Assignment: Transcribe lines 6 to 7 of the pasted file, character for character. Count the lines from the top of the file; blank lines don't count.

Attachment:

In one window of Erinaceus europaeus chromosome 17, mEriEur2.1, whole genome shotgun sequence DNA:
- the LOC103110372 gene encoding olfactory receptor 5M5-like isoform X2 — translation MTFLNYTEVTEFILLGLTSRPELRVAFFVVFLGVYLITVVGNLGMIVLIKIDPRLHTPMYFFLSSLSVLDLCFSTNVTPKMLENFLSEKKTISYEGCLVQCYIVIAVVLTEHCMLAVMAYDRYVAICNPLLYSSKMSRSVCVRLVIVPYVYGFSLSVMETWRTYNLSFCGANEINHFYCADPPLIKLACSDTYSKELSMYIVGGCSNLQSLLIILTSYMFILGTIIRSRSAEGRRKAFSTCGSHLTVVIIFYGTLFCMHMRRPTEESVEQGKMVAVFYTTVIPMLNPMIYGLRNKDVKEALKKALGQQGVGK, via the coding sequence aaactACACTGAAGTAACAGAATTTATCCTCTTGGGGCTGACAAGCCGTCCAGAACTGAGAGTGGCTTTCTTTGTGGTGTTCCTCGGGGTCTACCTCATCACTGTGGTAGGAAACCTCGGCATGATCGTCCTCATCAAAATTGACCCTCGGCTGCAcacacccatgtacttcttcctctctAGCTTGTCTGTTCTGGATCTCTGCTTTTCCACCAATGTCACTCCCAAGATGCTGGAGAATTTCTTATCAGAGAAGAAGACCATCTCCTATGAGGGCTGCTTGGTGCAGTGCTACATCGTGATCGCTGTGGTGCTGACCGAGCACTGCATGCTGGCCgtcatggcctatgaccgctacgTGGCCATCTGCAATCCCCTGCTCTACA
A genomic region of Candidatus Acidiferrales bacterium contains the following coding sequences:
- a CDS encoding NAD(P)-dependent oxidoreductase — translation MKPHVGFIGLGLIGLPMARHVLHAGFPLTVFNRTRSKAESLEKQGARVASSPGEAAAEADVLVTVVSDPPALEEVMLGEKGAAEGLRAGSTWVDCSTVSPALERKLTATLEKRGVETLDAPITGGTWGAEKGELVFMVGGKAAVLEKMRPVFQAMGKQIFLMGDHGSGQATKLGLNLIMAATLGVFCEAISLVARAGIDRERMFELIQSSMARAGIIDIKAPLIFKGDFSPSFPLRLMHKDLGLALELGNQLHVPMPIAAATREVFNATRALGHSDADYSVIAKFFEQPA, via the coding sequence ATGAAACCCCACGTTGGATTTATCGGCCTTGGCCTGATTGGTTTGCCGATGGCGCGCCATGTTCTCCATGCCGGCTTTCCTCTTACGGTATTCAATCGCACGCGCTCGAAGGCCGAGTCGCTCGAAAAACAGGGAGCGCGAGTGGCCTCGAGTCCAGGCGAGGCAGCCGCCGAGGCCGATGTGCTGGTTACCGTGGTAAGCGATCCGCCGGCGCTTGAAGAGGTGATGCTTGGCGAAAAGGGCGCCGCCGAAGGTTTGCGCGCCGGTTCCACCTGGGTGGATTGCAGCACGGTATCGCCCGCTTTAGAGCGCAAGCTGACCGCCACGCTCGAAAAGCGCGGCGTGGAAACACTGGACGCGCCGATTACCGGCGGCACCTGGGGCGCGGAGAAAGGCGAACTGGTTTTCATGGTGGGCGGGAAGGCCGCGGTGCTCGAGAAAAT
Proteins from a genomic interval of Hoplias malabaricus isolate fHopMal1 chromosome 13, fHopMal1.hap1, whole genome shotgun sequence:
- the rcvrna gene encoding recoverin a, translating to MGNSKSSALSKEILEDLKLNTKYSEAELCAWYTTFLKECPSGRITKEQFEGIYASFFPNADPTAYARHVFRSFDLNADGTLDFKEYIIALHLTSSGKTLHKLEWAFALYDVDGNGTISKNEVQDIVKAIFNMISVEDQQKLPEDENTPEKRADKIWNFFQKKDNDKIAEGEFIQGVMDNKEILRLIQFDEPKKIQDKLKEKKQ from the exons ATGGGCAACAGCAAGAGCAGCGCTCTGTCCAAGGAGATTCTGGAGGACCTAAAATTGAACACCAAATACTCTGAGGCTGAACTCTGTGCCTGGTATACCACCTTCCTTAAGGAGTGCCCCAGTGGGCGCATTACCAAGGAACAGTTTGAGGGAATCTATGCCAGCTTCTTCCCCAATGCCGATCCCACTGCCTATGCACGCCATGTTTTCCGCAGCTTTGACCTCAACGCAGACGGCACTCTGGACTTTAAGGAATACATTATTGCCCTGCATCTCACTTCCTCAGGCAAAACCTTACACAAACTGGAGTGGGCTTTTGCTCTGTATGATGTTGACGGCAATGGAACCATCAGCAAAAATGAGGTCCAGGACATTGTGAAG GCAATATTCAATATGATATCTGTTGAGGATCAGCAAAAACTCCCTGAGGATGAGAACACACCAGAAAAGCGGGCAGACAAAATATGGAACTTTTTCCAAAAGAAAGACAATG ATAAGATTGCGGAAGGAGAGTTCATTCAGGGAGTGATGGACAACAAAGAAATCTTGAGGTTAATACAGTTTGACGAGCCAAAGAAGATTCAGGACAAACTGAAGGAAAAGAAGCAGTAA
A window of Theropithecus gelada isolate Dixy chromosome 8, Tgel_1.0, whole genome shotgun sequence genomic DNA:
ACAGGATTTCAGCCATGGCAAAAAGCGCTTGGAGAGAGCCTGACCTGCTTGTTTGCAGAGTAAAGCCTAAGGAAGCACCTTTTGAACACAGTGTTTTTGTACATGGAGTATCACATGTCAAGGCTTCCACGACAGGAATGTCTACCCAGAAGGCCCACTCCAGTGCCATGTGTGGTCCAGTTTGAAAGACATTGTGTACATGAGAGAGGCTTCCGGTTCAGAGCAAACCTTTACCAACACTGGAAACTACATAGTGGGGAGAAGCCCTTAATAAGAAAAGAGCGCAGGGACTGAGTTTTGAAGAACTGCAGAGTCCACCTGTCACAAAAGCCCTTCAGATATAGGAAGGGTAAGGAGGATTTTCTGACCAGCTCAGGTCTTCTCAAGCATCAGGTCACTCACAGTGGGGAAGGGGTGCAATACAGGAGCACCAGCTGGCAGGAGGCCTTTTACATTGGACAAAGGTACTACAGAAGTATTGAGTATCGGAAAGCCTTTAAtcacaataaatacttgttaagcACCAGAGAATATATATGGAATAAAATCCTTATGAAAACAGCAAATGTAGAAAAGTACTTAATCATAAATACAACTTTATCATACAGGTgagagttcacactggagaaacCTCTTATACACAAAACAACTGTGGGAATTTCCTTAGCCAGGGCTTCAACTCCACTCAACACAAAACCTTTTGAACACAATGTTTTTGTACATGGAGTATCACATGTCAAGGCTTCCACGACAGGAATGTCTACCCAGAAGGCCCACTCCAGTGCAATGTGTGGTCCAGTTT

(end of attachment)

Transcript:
- the rcvrna gene encoding recoverin a, translating to MGNSKSSALSKEILEDLKLNTKYSEAELCAWYTTFLKECPSGRITKEQFEGIYASFFPNADPTAYARHVFRSFDLNADGTLDFKEYIIALHLTSSGKTLHKLEWAFALYDVDGNGTISKNEVQDIVKAIFNMISVEDQQKLPEDENTPEKRADKIWNFFQKKDNDKIAEGEFIQGVMDNKEILRLIQFDEPKKIQDKLKEKKQ from the exons ATGGGCAACAGCAAGAGCAGCGCTCTGTCCAAGGAGATTCTGGAGGACCTAAAATTGAACACCAAATACTCTGAGGCTGAACTCTGTGCCTGGTATACCACCTTCCTTAAGGAGTGCCCCAGTGGGCGCATTACCAAGGAACAGTTTGAGGGAATCTATGCCAGCTTCTTCCCCAATGCCGATCCCACTGCCTATGCACGCCATGTTTTCCGCAGCTTTGACCTCAACGCAGACGGCACTCTGGACTTTAAGGAATACATTATTGCCCTGCATCTCACTTCCTCAGGCAAAACCTTACACAAACTGGAGTGGGCTTTTGCTCTGTATGATGTTGACGGCAATGGAACCATCAGCAAAAATGAGGTCCAGGACATTGTGAAG GCAATATTCAATATGATATCTGTTGAGGATCAGCAAAAACTCCCTGAGGATGAGAACACACCAGAAAAGCGGGCAGACAAAATATGGAACTTTTTCCAAAAGAAAGACAATG ATAAGATTGCGGAAGGAGAGTTCATTCAGGGAGTGATGGACAACAAAGAAATCTTGAGGTTAATACAGTTTGACGAGCCAAAGAAGATTCAGGACAAACTGAAGGAAAAGAAGCAGTAA
A window of Theropithecus gelada isolate Dixy chromosome 8, Tgel_1.0, whole genome shotgun sequence genomic DNA: